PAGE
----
Game of Thrones pages ~400-500.

Hey, look at that, the next section starts at page 501 of my copy. Cool.

Anywho, I'm over the hump so to speak and now that we're past the midpoint of the book things seem to be ramping up. The wheels are in motion. The eagle has taken off. The oven has been preheated and the bun ensconced firmly within. And now it looks like payoff will begin. Oh what a naïve fool I must be if I expect that – there are still four more books, plus however many more Martin plans to write to finish the series. Payoff's a myth.

But that doesn't mean there isn't fun to be had. To the chapters!

Bran: Bran goes riding, gets attacked. Greyjoy's interesting – hard to know what to make of him exactly, but he seems to pull through on defending Bran here. Getting my attention more is the fact that the attackers are deserters from the Night's Watch, as is the first failed assassin. I smell a conspiracy.

Tyrion: Before I get too far into this, I'm just going to gush about the prison design here. I mean, in reality I wouldn't ever want to see anything like this. But this is great in fiction. It's inventive, which is always a plus to me. I mean, as I'm visualizing, it seems to be a very panoptic setup. You only need one guard, really, since there ought to be a position from which to see every cell. Nowhere to hide in the cells either. The fact that the cells are open in back and most of the prisoners wind up "escaping" seems like something that could very well be taken, if we get a look at the ways other areas in Westeros deal with prisoners, as a critique of modern prison practices based on the psychological damage they do. Just spinning some thoughts here.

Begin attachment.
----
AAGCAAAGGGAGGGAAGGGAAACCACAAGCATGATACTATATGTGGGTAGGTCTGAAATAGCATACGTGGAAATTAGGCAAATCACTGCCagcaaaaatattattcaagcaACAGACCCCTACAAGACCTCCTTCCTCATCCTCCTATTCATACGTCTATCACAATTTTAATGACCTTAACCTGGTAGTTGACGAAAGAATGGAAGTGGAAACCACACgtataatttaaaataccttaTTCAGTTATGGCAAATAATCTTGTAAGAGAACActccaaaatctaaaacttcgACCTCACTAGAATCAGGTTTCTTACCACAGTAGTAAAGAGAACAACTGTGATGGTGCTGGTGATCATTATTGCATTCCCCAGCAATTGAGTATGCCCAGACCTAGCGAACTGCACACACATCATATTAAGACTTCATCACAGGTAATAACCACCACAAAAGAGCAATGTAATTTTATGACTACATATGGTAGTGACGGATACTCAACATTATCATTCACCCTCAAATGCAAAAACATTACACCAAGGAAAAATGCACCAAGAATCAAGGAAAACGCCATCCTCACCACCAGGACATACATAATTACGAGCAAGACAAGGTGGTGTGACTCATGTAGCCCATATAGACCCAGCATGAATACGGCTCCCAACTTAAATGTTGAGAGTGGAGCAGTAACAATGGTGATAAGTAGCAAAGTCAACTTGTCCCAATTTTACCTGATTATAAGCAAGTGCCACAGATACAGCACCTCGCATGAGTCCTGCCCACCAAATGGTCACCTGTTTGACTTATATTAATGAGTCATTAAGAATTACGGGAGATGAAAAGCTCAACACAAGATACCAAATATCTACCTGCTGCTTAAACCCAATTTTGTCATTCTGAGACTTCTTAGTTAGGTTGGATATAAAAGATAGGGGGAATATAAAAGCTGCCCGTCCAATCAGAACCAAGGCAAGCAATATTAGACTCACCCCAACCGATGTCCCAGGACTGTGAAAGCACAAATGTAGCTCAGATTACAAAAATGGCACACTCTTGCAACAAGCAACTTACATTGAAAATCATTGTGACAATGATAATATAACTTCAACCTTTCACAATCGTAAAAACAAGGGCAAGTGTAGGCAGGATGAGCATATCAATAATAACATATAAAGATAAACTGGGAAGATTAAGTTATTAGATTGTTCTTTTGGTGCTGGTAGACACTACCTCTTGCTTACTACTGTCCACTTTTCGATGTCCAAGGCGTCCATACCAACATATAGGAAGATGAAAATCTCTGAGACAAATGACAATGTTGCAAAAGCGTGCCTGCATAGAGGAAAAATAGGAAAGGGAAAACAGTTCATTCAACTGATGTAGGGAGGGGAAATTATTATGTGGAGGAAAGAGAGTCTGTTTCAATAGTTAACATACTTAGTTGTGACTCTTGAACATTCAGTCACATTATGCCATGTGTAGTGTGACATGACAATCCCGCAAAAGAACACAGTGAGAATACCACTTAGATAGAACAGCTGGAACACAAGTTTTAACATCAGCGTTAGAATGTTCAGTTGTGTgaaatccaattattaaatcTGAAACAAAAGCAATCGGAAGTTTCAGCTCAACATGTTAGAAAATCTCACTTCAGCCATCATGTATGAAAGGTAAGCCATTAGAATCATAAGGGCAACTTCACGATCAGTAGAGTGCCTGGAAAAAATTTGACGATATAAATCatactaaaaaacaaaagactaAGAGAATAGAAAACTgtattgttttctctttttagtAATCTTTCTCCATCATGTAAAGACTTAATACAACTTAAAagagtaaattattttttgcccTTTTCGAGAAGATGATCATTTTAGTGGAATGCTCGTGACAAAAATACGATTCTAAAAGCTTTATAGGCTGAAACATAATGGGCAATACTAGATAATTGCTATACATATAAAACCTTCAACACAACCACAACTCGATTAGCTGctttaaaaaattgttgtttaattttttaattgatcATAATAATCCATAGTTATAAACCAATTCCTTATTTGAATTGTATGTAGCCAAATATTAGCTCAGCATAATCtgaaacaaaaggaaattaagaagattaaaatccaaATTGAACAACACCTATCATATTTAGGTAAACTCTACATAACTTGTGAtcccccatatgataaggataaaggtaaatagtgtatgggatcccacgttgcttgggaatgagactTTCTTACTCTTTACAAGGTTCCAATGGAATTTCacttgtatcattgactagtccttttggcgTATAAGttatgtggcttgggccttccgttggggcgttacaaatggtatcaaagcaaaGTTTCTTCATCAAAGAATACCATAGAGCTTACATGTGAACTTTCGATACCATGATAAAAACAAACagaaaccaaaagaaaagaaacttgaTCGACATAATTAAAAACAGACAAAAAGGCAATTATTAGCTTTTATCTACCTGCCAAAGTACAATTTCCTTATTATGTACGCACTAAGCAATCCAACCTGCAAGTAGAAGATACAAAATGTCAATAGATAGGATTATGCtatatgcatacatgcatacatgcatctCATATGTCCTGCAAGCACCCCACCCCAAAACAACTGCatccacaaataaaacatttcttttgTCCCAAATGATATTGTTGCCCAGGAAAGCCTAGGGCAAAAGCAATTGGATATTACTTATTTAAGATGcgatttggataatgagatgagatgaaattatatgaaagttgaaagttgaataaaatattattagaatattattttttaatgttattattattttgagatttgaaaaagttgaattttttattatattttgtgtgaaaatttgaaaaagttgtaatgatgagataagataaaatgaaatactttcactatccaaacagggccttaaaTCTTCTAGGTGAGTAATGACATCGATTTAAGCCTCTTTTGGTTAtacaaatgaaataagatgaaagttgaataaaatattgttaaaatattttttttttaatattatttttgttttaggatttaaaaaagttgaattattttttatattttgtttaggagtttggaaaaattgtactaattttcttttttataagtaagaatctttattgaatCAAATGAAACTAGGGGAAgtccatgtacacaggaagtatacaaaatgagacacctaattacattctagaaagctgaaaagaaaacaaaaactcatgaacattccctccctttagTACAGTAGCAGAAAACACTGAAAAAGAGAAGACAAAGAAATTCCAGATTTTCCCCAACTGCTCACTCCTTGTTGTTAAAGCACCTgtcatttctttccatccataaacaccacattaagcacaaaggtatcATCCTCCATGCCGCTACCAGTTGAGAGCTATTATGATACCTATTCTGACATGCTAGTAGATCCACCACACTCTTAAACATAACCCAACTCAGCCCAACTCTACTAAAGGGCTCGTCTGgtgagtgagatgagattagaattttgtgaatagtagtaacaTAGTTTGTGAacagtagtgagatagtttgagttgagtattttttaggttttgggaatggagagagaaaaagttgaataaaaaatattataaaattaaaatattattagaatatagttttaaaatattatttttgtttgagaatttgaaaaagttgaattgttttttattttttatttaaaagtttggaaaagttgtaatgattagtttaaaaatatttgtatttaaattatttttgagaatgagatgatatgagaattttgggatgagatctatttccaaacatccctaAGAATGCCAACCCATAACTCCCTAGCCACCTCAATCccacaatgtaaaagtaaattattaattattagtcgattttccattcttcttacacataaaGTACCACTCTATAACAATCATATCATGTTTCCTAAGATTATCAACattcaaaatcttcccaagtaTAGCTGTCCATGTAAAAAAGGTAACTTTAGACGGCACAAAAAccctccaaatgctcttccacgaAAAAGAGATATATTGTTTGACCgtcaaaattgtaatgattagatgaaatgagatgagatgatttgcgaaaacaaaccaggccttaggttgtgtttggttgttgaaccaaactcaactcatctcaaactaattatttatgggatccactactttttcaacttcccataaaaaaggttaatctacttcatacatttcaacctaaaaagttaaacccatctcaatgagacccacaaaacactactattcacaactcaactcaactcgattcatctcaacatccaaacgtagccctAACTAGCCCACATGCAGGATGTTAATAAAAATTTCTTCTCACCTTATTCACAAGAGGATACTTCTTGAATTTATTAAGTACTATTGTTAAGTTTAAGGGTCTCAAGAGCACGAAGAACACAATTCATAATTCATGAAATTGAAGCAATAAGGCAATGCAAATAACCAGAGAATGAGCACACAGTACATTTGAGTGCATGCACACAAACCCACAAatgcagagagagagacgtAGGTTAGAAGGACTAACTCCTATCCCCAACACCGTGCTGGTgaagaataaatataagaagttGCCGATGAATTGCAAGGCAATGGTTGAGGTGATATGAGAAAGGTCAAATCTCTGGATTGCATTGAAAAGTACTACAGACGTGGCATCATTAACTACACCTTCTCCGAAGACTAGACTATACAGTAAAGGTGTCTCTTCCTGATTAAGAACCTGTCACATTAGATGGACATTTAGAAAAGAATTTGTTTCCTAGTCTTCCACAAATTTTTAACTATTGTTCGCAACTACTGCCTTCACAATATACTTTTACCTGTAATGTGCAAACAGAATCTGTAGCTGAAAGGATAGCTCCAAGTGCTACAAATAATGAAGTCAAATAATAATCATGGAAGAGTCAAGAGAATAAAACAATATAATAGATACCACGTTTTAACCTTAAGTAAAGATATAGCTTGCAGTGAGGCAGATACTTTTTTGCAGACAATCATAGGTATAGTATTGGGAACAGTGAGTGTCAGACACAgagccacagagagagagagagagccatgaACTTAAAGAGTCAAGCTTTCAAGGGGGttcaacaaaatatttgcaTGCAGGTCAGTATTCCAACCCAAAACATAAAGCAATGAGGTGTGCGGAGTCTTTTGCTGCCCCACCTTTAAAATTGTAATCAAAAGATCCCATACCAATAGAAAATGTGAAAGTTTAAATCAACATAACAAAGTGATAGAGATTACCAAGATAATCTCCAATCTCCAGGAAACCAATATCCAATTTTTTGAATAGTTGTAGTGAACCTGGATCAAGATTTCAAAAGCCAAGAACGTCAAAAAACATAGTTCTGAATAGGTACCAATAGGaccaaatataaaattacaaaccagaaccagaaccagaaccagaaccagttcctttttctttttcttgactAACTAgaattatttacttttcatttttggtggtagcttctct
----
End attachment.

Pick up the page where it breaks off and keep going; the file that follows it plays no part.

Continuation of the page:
Anyway, Lysa and her son are batcrap nuts. "I want to see him fly." Maybe at some point the kid will get to experience flying for himself – probably at the direction of Tyrion. And ah, duels for justice. Might makes right and all. And no surprise that Tyrion's new buddy-ish guy stands for him.

Eddard: He's alive! But he's not really interesting here. What is interesting is that Cersei seems to be getting bolder in her disdain for her husband. I will say, however, that she is a bit right – if she were king, she'd actually do things. Might not agree with the things she'd do, but at least she would do. Robert, not so much with the doing. Still going to be the Hand.

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Catelyn: This woman has good sense. And nobody listens to her. And the fight, unsurprisingly, goes Tyrion's way. No way he was getting taken out this early. And he's not one to let revenge not happen, so we'll have to see what his plan is.

Jon: Promotions. And trying to get Sam a promotion as well. Not too much to say here, really. Or is there?

Tyrion: We learn a bit here. First of all, the plan is definitely to mount an assault on the Eyrie. And to use the locals around the Vale to do so. I'm surprised nobody has tried this before. But then again, as much as Lysa boasts about how impregnable her fortress is, it was bound to come down soon. By the end of this particular book? Perhaps. In character building news, we learn that while Tyrion doesn't bet against family, it doesn't seem like he has much reason to be loyal to them either, given the story he tells about his "marriage." You just gotta feel for the little dude.